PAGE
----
Big data is everywhere, both literally and figuratively. On the figurative side, it’s hard to escape the hype about big data, the term appearing in headlines of major national newspapers and business publications (most recently the cover of the "Harvard Business Review"). But the hype is happening for a reason, and that’s the amount of data we’re all collectively generating in our off- and on-line worlds.
Every two days we generate as much data as 350,000 times the entire printed catalogue in the U.S. Library of Congress. That includes data generated by 4.8 trillion online ad impressions in 2011 alone, and the 294 billion emails sent every day. All of this data stands to provide incredibly valuable insight about the habits and intentions of consumers, if it can be interpreted. This ultimately is the promise of big data, the ability to capture, combine and gain insight from massive amounts of structured and unstructured data.
Big Data, What’s it Good For?
First things first, what exactly is big data good for? The answer is the same as most forms of marketing intelligence: better insight about customers, the ability to more precisely segment customers into meaningful groups, and target offers with a higher degree of response.
Big data is particularly relevant for predictive analytics where the goal is to model the intention or propensity of a buyer to purchase. In fact, recent research (Go Big or Go Home? Maximizing the Value of Analytics and Big Data) found that 90 percent of the organizations wrestling with big data were also using predictive analytics. Part of the reason for that is that big data is just so big it’s no longer possible to spot trends and patterns using the simple human eyeball.
Something else is needed and that something is predictive analytics. This can inform everything from which product or service to offer a prospective customer in a campaign, to when to send the next email and what the subject line should be. Aberdeen’s predictive marketing analytics study Divide & Conquer: Using Predictive Analytics to Segment, Target and Optimize Marketing (December 2011) found that improving targeting of marketing offers and obtaining a 360 degree view of the customer were the top two strategies for marketers using predictive analytics.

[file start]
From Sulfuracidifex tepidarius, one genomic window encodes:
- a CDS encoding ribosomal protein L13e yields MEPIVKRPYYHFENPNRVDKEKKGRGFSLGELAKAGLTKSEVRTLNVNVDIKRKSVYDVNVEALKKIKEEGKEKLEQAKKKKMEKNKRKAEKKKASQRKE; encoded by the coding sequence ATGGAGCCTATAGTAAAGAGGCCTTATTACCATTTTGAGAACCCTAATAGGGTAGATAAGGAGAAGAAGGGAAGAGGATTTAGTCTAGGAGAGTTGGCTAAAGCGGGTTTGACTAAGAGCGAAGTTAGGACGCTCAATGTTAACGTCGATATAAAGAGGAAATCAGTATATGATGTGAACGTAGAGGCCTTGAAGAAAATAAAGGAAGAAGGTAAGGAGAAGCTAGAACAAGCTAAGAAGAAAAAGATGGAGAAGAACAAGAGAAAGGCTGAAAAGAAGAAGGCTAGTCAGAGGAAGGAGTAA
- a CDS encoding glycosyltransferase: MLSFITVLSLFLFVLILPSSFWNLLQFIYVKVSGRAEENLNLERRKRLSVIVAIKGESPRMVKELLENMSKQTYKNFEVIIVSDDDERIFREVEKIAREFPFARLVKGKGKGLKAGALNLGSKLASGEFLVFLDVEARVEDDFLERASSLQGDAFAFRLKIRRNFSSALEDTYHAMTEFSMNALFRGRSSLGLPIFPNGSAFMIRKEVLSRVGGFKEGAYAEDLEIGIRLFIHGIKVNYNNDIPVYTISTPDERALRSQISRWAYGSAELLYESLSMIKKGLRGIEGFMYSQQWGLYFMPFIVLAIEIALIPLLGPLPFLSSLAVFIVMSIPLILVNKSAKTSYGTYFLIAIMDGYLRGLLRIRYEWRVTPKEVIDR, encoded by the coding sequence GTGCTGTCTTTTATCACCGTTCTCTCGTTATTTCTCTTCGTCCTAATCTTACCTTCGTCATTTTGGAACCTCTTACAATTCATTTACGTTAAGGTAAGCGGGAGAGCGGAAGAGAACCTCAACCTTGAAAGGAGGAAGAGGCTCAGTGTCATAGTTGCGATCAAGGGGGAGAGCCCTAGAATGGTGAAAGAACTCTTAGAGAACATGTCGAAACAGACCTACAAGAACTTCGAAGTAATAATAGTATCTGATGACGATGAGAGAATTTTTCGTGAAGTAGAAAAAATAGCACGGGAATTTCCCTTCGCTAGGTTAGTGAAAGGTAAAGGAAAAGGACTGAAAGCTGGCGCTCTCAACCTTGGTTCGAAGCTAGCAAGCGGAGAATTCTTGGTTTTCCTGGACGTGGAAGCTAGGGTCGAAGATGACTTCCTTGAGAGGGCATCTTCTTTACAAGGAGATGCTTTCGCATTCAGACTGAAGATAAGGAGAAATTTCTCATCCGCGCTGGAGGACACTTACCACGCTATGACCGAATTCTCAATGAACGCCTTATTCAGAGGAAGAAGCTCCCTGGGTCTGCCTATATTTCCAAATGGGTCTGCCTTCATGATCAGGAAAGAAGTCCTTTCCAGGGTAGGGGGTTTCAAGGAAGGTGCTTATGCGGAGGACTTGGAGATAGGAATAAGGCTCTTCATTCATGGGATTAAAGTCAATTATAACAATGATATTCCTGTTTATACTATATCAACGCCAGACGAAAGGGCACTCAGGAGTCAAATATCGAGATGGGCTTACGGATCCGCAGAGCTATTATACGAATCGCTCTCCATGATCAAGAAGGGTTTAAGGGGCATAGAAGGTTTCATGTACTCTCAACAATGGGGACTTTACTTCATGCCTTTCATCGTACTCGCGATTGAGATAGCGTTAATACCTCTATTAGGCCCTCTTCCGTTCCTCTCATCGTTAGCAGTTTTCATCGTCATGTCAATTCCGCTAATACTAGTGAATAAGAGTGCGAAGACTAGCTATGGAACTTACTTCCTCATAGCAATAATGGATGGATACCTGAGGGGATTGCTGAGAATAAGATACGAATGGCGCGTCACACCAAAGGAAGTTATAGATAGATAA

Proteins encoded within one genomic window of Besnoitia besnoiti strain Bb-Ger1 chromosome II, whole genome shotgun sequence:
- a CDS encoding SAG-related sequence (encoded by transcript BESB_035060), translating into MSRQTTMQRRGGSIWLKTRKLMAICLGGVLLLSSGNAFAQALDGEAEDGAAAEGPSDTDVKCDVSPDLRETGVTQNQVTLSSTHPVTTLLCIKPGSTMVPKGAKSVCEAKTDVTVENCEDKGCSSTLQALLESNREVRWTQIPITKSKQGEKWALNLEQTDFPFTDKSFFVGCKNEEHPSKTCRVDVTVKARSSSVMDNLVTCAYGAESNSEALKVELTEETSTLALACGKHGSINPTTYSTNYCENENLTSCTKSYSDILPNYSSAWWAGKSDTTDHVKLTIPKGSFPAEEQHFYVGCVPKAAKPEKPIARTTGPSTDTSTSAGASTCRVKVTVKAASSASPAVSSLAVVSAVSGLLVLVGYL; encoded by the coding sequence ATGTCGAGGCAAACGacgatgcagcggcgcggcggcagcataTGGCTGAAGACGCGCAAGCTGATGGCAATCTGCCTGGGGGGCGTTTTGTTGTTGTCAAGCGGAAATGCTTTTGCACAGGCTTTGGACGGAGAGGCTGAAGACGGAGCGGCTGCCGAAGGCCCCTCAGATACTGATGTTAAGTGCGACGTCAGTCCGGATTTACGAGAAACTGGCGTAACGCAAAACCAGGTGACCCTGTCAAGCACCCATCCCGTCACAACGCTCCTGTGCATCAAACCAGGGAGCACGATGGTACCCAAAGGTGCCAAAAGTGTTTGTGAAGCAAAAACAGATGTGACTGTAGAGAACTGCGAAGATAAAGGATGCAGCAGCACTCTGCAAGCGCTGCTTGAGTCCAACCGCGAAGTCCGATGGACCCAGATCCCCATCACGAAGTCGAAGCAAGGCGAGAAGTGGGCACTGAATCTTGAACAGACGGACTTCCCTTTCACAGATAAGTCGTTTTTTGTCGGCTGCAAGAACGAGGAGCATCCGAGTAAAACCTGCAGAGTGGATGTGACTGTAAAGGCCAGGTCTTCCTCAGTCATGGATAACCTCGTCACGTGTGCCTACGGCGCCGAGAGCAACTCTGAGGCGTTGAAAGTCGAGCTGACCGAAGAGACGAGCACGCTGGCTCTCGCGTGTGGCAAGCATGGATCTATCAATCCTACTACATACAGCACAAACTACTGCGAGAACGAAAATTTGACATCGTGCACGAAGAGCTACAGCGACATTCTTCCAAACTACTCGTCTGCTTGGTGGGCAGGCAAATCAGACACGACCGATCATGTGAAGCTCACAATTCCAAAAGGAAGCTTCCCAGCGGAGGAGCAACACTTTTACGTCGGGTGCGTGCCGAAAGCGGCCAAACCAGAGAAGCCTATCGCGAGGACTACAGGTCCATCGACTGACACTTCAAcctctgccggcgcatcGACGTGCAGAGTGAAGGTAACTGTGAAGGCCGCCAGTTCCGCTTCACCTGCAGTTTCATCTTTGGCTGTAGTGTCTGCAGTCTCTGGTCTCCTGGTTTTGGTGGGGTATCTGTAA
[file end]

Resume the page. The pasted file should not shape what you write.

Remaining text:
Two significant themes emerge from Aberdeen’s research on marketing data analytics that are helpful in considering the big data trend for Marketing.
- Top-performing companies (i.e., “Leaders”; see sidebar) are more likely to incorporate both structured and unstructured data in their predictive models
- Leaders are more likely to give access to business users, speeding time-to-deployment of analytics models and opening new applications for analytics
Fueling the Database of Intentions
Data is the fuel of analytics; as the CRM manager for a European utility company put it, “To a large extent, the quality of the model is only as good as the quality of the data that you have.” As such, one would expect data-oriented capabilities to be widely adopted among users of predictive analytics, and indeed they are.
As the figure below shows, Leaders are more likely to have access to a wider range of data than their more poorly-performing peers in several categories. Several things to note here. The first is the access to both transactional and behavioral data, which is particularly important in a marketing context as it can provide actionable insight even when the buyer isn’t known, as well as support real-time application of analytics, such as online ad display or product offers. The second is the access to unstructured data both internally (such as from a call center) and externally (i.e., from social media).